Tyler Bird
Image: Kimball Union

Tyler Bird

Hometown:

Andover Massachusetts

Currently Playing In:

NCAA

Birthday:

1996-08-14

Position:

RW

Eligible for draft:

2014

Shoots:

Right

Drafted:

2014

Height:

6-2

Acquired:

5th round (137th overall), 2014

Weight:

200 lbs.

<<<<<<< Updated upstream
History

2011-12: Tyler Bird played for St. John’s Prep in Massachusetts as a sophomore and skated for the Valley Junior Warriors Empire Junior Hockey League team. He scored 9 goals with 5 assists in 20 games during the regular season skating on the first line with Brian Pinho (WSH) and Sam Kurker (STL). The Pioneers finished 16-6-2 and reached the semifinals of the 2012 Super Eight Tournament with wins over Springfield Cathedral, Central Catholic and St.Mary’s before falling to BC High, 3-2. Bird scored 5 goals with 3 assists and 8 penalty minutes in 17 games with the Warriors.

2012-13: Bird skated for St. John’s Prep as a junior. In 19 regular season games he scored 10 goals with 12 assists. St. John’s was the top ranked team heading into the Super Eight Tournament and defeated Central Catholic in a three-game quarterfinal series before falling 2-1 to Austin Prep in the semifinals; finishing the year 19-4-1. In February he committed to playing college hockey at Brown in 2015-16. Bird was selected by Rimouski in the 14th round (252nd overall) in the QMJHL Entry Draft and was chosen by Tri-City in the 18th round (257th overall) of the USHL Entry Draft.

2013-14: Bird transferred to Kimball Union Academy in New Hampshire in his senior year; skating for former University of Maine head coach Tim Whitehead in the New England prep hockey league. He was the second-leading scorer for the Wildcats behind 2015 draft-eligible left wing A.J. Greer. Bird scored 33 goals with 27 assists in 37 games. He scored his final goal in the NEPSIHA Small School championship game as Kimball Union defeated Dexter 5-1. Bird was ranked 117th in the Central Scouting final rankings and took part in the NHL Scouting Combine in May. He was selected by Columbus in the fifth round (137th overall) in the 2014 NHL Draft.

2014-15: Bird skated in 27 of 31 games for Brown University in his freshman season — arriving at the ECAC Hockey League school a year earlier than originally planned. The Bears struggled to start the season, winning two of their first 10 games, and finished 11th in the 12-team league. Bird’s offensive numbers reflect those struggles as he ended the year with four points (2 goals, 2 assists), scoring his first college goal in a 4-1 win at last-place Princeton on February 20th. The Bears were swept by eventual league champion Harvard in a best-of-three first-round series to end the year 8-20-3.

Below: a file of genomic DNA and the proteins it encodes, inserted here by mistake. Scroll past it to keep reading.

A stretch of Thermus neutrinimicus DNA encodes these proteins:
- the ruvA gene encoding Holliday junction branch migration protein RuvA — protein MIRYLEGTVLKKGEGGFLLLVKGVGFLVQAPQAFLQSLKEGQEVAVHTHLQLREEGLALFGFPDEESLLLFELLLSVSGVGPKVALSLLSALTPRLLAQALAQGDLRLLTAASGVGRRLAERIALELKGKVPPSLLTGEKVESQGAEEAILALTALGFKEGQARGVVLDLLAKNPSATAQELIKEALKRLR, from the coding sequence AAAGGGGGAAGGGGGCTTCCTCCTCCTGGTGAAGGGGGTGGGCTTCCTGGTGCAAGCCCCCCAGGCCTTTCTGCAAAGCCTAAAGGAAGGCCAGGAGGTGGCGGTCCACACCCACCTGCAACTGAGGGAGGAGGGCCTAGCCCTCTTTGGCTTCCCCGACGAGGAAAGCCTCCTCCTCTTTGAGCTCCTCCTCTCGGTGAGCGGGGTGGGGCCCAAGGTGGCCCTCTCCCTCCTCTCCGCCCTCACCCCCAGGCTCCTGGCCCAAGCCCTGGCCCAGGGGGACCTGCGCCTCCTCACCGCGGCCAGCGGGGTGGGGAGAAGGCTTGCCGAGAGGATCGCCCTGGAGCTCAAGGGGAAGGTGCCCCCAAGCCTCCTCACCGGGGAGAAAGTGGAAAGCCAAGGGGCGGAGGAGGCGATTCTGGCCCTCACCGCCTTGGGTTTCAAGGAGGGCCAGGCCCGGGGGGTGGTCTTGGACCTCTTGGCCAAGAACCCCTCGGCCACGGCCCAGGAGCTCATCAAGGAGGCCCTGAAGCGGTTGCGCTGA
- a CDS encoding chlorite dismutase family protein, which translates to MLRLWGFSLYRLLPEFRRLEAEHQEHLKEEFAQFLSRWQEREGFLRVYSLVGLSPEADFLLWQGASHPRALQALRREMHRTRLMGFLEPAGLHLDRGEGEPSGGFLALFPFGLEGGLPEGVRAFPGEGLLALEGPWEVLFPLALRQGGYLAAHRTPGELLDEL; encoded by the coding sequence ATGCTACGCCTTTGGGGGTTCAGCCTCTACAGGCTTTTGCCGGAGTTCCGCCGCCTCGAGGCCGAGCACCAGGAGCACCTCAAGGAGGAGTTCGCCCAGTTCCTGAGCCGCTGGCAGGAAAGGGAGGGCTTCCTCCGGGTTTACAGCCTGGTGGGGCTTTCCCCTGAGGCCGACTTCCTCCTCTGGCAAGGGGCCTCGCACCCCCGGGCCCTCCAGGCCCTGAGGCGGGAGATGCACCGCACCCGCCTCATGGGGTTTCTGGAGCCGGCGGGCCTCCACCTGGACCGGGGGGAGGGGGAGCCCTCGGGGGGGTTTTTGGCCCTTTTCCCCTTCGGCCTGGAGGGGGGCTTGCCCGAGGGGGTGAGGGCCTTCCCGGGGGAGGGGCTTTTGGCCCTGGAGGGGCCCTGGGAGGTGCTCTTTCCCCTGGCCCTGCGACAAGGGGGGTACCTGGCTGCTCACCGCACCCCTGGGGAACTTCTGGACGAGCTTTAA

2015-16: Bird was offensively-challenged Brown University’s third-leading goal scorer with six goals in 31 games in his sophomore season. He had 2 assists and was -8 with 6 penalty minutes for the Bears. Brown finished next-to-last in ECAC Hockey for the second straight year and was swept by Rensselaer in a preliminary round best-of-three series.

Talent Analysis

Bird was a dominant scorer at the prep school level whose size and physical attributes make him an intriguing prospect. He plays with a lot of grit and uses his big frame to gain positioning in front of the net. Bird relies on his heavy shot to beat goalies and create rebounds. He is constantly pestering the crease looking for second chance opportunities. Still a long way from being a finished product there are elements of his game that attract attention.

Future

Bird was one of three sophomores in the Brown University lineup in 2015-16 that was selected in the 2014 NHL Draft (Sam Lafferty (Pittsburgh) and Max Willman (Buffalo) were the others). The three have seen a lot of ice time since arriving in Providence but the Bears struggled again and all three players are still working to adjust to the college game. They will be under the microscope as juniors in 2016-17. Bird's size and skill set suggests he can be an effective scorer and power forward but his overall game is still developing. Whether he receives an entry-level NHL contract following his college career is uncertain at this point.

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